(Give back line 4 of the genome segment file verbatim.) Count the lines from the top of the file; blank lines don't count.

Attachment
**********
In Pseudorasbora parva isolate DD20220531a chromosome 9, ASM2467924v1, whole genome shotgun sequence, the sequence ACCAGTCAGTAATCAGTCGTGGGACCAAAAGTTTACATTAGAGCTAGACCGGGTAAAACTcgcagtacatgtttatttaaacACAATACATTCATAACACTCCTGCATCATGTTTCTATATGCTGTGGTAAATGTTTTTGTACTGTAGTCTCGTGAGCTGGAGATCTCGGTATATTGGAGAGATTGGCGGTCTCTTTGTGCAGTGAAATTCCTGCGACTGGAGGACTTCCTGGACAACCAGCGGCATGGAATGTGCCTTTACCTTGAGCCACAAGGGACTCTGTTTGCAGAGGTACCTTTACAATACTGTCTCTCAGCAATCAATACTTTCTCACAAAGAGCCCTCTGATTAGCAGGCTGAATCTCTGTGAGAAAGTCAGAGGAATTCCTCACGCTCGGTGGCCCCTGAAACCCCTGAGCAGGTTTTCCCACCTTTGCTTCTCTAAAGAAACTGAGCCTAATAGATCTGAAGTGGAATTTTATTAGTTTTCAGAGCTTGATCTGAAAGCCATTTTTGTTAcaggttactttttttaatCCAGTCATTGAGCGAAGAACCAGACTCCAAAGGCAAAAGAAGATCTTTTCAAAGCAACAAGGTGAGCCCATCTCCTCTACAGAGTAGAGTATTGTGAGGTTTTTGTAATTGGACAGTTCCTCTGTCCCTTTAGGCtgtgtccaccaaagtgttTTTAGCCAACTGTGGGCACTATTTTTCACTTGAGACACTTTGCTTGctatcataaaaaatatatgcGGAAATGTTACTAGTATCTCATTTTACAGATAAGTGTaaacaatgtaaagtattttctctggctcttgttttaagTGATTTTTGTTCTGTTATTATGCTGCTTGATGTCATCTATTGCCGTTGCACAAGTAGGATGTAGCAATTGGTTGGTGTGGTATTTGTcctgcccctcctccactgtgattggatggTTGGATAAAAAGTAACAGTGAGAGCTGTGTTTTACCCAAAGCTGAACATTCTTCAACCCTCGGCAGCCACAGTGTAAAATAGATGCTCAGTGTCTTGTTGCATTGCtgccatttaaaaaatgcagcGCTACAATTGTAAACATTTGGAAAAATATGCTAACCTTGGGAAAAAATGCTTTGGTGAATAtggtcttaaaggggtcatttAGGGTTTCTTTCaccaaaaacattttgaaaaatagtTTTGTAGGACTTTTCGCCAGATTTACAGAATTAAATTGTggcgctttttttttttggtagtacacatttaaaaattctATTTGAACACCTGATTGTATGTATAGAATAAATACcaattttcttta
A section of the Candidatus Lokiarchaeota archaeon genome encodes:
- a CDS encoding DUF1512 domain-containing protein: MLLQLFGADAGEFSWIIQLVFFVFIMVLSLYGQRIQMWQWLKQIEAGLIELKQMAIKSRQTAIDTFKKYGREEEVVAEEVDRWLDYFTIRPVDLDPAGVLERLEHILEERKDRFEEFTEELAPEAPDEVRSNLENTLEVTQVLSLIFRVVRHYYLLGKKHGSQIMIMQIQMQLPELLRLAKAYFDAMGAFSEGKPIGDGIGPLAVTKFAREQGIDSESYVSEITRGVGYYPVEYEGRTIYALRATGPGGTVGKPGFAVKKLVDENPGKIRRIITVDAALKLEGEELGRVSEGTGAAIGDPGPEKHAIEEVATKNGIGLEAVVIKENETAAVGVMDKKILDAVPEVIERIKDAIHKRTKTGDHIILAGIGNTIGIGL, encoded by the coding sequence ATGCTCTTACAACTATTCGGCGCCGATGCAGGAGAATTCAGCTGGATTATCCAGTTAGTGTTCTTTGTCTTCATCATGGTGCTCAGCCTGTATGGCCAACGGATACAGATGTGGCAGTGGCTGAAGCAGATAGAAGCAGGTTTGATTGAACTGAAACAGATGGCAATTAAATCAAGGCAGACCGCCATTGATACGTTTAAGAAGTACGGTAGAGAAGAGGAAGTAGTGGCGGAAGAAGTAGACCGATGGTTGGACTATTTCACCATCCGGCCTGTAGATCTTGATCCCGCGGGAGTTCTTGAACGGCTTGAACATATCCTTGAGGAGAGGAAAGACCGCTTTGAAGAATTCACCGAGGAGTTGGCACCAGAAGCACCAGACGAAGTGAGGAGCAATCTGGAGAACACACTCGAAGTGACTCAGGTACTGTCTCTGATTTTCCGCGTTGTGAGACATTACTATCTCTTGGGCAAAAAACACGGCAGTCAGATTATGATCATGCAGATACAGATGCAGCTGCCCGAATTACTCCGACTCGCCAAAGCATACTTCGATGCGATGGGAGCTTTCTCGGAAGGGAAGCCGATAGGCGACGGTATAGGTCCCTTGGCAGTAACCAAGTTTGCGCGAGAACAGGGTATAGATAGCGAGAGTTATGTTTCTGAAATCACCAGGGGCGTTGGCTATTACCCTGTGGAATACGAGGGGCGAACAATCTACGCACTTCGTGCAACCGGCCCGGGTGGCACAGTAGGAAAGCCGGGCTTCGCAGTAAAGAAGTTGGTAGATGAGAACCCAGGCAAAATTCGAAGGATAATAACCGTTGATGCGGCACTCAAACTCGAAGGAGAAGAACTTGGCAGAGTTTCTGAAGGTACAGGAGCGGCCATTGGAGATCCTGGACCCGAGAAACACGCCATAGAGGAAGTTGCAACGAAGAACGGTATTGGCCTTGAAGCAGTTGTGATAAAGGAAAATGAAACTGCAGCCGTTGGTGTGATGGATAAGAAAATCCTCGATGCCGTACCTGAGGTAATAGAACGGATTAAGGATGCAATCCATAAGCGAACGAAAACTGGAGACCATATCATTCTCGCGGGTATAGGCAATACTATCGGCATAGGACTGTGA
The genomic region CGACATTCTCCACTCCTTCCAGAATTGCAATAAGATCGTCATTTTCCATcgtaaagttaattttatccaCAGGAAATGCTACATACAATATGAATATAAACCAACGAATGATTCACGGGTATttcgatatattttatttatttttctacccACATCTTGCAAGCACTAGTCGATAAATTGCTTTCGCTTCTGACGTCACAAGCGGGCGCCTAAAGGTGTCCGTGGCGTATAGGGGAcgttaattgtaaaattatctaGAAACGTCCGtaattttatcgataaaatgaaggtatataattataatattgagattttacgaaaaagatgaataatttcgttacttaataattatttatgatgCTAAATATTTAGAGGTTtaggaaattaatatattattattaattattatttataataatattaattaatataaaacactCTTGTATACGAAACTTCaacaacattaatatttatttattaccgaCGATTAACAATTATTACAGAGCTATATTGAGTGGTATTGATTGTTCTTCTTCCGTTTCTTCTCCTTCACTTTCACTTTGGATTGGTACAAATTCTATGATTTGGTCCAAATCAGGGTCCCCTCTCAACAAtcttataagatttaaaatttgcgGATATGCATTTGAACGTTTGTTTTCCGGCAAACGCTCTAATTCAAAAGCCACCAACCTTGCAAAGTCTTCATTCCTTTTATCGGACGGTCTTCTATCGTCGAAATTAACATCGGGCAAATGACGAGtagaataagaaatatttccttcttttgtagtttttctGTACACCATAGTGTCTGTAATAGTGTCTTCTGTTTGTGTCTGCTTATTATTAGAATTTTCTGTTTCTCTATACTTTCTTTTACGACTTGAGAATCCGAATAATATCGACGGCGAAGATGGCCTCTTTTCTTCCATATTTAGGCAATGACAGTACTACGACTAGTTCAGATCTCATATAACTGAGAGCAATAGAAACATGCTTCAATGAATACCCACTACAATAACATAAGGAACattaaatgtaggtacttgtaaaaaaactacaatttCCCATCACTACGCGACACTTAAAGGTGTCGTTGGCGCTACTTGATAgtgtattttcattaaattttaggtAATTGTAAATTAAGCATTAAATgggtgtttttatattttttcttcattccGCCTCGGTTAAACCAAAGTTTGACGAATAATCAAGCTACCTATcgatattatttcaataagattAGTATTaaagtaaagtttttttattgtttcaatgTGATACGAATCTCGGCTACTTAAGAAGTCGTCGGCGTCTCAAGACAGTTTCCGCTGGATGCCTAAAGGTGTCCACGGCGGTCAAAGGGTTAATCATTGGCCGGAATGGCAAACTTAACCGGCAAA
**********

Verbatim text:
The genomic region CGACATTCTCCACTCCTTCCAGAATTGCAATAAGATCGTCATTTTCCATcgtaaagttaattttatccaCAGGAAATGCTACATACAATATGAATATAAACCAACGAATGATTCACGGGTATttcgatatattttatttatttttctacccACATCTTGCAAGCACTAGTCGATAAATTGCTTTCGCTTCTGACGTCACAAGCGGGCGCCTAAAGGTGTCCGTGGCGTATAGGGGAcgttaattgtaaaattatctaGAAACGTCCGtaattttatcgataaaatgaaggtatataattataatattgagattttacgaaaaagatgaataatttcgttacttaataattatttatgatgCTAAATATTTAGAGGTTtaggaaattaatatattattattaattattatttataataatattaattaatataaaacactCTTGTATACGAAACTTCaacaacattaatatttatttattaccgaCGATTAACAATTATTACAGAGCTATATTGAGTGGTATTGATTGTTCTTCTTCCGTTTCTTCTCCTTCACTTTCACTTTGGATTGGTACAAATTCTATGATTTGGTCCAAATCAGGGTCCCCTCTCAACAAtcttataagatttaaaatttgcgGATATGCATTTGAACGTTTGTTTTCCGGCAAACGCTCTAATTCAAAAGCCACCAACCTTGCAAAGTCTTCATTCCTTTTATCGGACGGTCTTCTATCGTCGAAATTAACATCGGGCAAATGACGAGtagaataagaaatatttccttcttttgtagtttttctGTACACCATAGTGTCTGTAATAGTGTCTTCTGTTTGTGTCTGCTTATTATTAGAATTTTCTGTTTCTCTATACTTTCTTTTACGACTTGAGAATCCGAATAATATCGACGGCGAAGATGGCCTCTTTTCTTCCATATTTAGGCAATGACAGTACTACGACTAGTTCAGATCTCATATAACTGAGAGCAATAGAAACATGCTTCAATGAATACCCACTACAATAACATAAGGAACattaaatgtaggtacttgtaaaaaaactacaatttCCCATCACTACGCGACACTTAAAGGTGTCGTTGGCGCTACTTGATAgtgtattttcattaaattttaggtAATTGTAAATTAAGCATTAAATgggtgtttttatattttttcttcattccGCCTCGGTTAAACCAAAGTTTGACGAATAATCAAGCTACCTATcgatattatttcaataagattAGTATTaaagtaaagtttttttattgtttcaatgTGATACGAATCTCGGCTACTTAAGAAGTCGTCGGCGTCTCAAGACAGTTTCCGCTGGATGCCTAAAGGTGTCCACGGCGGTCAAAGGGTTAATCATTGGCCGGAATGGCAAACTTAACCGGCAAA